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Discussion in 'Maintenance Bay' started by Tom-D, Aug 10, 2018.
How old is too old? what would be the oldest fuel you'd feel safe flying with?
The article states one year for 100ll and six months for mogas. Seems like a reasonable yardstick, but probably quite conservative. I have used regular pump gas in a car up to three years old without a problem. Although I wouldn't try that in my plane.
1 year, 2 months, 22 days, 46 minutes and 22 seconds and not a moment more.
Do you need to account for leap years or is that extra day a freebie those years?
100LL is loaded with stabiliziers to begin with. I'd not be overly concerned. Mogas is more problematic.
Leap year gives you an extra day for free unless it is held in tip tanks, but then all bets are off.
I would at least drain some and get some new fresh avgas.
Marvel Mystery Oil, thats the answer, or Seafoam.....
....and enjoy your smoke trails.
If MMO is the answer, you have asked the wrong question.
My ride sat for about 5-6 months last winter with a mix of 100LL and auto fuel in one tank. Ran just fine on it.
I would not put anything other than avgas in my wet tanks, never know what effect MMO/ethanol/STP could have on my 40 year old sealant.
SOP for my oil changes is to pour some MMO into the oil, go flying for an hour, then change the oil. Maybe it’s wishful thinking, but I swear the engine sounds better.
You guys just dont appreciate the miracle that is Marvel Mystery Oil. I hear it cures bursitis too!
Well,,,, the 182 I'm working on has sat for 10 years (maybe more) don't know when the fuel was put in.
Doesn't give me a warm and fuzzy using the old fuel.
So, I was wondering how old the fuel can be, and still be usable.
It isn't your aircraft, therefore not your concern. Do the work you were contracted to do, raise your concern to the owner and let him decide what he wants to do. If he is happy with old gas, that is his decision and he can own any consequences from it.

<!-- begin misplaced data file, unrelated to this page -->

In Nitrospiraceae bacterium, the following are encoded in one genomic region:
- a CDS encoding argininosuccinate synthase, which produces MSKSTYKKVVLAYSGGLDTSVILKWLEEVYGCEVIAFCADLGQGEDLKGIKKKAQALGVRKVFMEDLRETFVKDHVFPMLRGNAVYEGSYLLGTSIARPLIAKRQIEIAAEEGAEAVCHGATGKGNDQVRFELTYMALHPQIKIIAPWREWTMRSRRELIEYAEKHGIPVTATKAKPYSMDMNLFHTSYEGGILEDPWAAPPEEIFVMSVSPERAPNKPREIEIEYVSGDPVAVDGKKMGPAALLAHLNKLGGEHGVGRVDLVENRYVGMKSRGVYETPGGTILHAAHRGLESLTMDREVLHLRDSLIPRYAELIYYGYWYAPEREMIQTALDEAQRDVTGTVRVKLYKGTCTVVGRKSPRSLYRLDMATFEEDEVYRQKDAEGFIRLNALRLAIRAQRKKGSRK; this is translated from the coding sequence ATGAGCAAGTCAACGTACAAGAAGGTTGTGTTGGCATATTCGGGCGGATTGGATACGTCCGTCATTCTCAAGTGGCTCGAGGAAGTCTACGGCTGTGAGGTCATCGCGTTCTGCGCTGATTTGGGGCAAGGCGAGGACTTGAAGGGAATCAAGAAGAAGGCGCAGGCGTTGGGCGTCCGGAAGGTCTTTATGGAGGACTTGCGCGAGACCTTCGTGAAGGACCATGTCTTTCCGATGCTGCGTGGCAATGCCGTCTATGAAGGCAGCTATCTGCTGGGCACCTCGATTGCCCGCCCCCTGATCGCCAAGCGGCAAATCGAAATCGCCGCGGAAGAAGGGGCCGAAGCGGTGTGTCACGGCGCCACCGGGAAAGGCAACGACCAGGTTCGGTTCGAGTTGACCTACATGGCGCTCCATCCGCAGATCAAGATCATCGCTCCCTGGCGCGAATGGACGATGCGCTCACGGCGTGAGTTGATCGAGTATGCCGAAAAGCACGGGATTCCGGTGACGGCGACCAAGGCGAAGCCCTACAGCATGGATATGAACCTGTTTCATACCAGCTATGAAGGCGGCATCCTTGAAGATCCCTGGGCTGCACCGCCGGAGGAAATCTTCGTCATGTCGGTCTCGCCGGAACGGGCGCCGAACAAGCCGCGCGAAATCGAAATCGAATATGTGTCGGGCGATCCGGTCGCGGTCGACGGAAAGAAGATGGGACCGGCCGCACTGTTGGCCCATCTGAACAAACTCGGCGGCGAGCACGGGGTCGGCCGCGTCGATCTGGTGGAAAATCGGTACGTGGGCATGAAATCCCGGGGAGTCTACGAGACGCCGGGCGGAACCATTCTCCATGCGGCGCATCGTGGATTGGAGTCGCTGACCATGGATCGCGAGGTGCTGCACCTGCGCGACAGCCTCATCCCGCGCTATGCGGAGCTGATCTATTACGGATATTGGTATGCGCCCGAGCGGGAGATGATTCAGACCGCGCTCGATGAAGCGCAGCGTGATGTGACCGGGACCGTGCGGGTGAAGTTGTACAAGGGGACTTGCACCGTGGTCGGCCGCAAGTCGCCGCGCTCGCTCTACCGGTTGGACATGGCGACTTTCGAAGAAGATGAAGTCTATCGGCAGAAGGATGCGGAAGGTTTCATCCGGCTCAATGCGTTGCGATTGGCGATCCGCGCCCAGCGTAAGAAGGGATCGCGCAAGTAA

If the fuel is confirmed to have sat in the tanks for 10 years or more, than I’d definitely drain it and purge the whole system. It isn’t good fuel.
Don't know if it's an OWT or not, but I've heard stories of barrels full of fuel being found on Pacific Islands that were left over from WW II. And it burned just fine.
I guess anything is possible. I’ve had gas go bad just sitting in the lawn mower between seasons before. If it were me, I wouldn’t want to fly with 10+ year old stagnant fuel.
A sealed barrel vs. a Cessna vented fuel tank + condensation. When we drained ours we used the old gasoline for cleaning stuff. Twenty years ago that was OK, apparently not today.
Modern fuel with ethanol I would not leave in my tanks for 6 months, straight gas,diesel no problem, but 10 years?
I wonder how many lawn mowers use 100LL. ?
These tanks are completely full, the fuel I've drained looks just like 100LL should.
Plenty, but I doubt they will run on 10 year old 100LL!
I was hoping that some one could tell why that is?
Big romping stomping chest beating chemists on this page, would call you out for mis-spelling (Zink), and will argue all day about refinery operations, Yet not a peep out of them when asked about 100LL.
I really don't believe that.
Common way of disposing of old gas.
Point is, no matter what type of fuel it is, I wouldn’t want to fly with fuel that’s been sitting stagnant in my fuel tanks since 2008 or prior to. If you’re willing to take the chance, than by all means, fly it.
Tom isnt really asking us our opinion. The quote below gets to the crux of the matter. Tom is itching for a battle of wits with someone. This has nothing to do with actually flying with old gas.